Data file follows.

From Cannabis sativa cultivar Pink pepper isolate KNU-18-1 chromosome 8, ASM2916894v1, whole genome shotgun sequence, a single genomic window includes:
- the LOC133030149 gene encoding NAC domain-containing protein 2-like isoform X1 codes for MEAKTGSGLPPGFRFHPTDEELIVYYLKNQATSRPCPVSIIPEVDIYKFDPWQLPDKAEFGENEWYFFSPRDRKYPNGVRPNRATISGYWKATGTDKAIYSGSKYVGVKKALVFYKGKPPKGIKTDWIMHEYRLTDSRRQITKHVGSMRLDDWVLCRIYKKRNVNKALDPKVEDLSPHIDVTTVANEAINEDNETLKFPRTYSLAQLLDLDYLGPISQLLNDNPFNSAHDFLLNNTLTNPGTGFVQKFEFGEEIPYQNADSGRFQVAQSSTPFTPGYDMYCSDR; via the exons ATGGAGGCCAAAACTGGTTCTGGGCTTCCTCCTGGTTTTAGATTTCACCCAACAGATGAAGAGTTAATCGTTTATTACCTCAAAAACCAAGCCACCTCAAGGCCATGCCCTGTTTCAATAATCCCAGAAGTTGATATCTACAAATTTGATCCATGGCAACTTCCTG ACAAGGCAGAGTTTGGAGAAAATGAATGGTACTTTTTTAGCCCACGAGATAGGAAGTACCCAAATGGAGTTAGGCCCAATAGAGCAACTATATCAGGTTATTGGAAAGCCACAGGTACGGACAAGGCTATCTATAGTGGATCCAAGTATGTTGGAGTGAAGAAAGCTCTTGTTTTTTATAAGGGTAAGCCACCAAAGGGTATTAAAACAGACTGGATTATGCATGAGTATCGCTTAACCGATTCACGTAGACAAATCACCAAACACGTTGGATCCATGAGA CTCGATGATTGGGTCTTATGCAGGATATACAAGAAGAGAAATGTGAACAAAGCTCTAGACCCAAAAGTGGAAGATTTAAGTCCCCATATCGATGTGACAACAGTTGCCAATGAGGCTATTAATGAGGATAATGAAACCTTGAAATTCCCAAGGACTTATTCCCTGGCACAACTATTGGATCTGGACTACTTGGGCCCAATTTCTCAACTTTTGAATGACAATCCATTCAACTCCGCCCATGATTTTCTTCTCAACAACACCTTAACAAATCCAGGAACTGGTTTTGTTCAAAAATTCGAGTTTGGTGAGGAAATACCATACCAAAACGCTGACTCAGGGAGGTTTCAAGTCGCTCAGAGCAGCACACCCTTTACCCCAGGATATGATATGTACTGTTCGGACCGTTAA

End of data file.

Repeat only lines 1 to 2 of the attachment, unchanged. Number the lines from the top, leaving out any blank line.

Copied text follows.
From Cannabis sativa cultivar Pink pepper isolate KNU-18-1 chromosome 8, ASM2916894v1, whole genome shotgun sequence, a single genomic window includes:
- the LOC133030149 gene encoding NAC domain-containing protein 2-like isoform X1 codes for MEAKTGSGLPPGFRFHPTDEELIVYYLKNQATSRPCPVSIIPEVDIYKFDPWQLPDKAEFGENEWYFFSPRDRKYPNGVRPNRATISGYWKATGTDKAIYSGSKYVGVKKALVFYKGKPPKGIKTDWIMHEYRLTDSRRQITKHVGSMRLDDWVLCRIYKKRNVNKALDPKVEDLSPHIDVTTVANEAINEDNETLKFPRTYSLAQLLDLDYLGPISQLLNDNPFNSAHDFLLNNTLTNPGTGFVQKFEFGEEIPYQNADSGRFQVAQSSTPFTPGYDMYCSDR; via the exons ATGGAGGCCAAAACTGGTTCTGGGCTTCCTCCTGGTTTTAGATTTCACCCAACAGATGAAGAGTTAATCGTTTATTACCTCAAAAACCAAGCCACCTCAAGGCCATGCCCTGTTTCAATAATCCCAGAAGTTGATATCTACAAATTTGATCCATGGCAACTTCCTG ACAAGGCAGAGTTTGGAGAAAATGAATGGTACTTTTTTAGCCCACGAGATAGGAAGTACCCAAATGGAGTTAGGCCCAATAGAGCAACTATATCAGGTTATTGGAAAGCCACAGGTACGGACAAGGCTATCTATAGTGGATCCAAGTATGTTGGAGTGAAGAAAGCTCTTGTTTTTTATAAGGGTAAGCCACCAAAGGGTATTAAAACAGACTGGATTATGCATGAGTATCGCTTAACCGATTCACGTAGACAAATCACCAAACACGTTGGATCCATGAGA CTCGATGATTGGGTCTTATGCAGGATATACAAGAAGAGAAATGTGAACAAAGCTCTAGACCCAAAAGTGGAAGATTTAAGTCCCCATATCGATGTGACAACAGTTGCCAATGAGGCTATTAATGAGGATAATGAAACCTTGAAATTCCCAAGGACTTATTCCCTGGCACAACTATTGGATCTGGACTACTTGGGCCCAATTTCTCAACTTTTGAATGACAATCCATTCAACTCCGCCCATGATTTTCTTCTCAACAACACCTTAACAAATCCAGGAACTGGTTTTGTTCAAAAATTCGAGTTTGGTGAGGAAATACCATACCAAAACGCTGACTCAGGGAGGTTTCAAGTCGCTCAGAGCAGCACACCCTTTACCCCAGGATATGATATGTACTGTTCGGACCGTTAA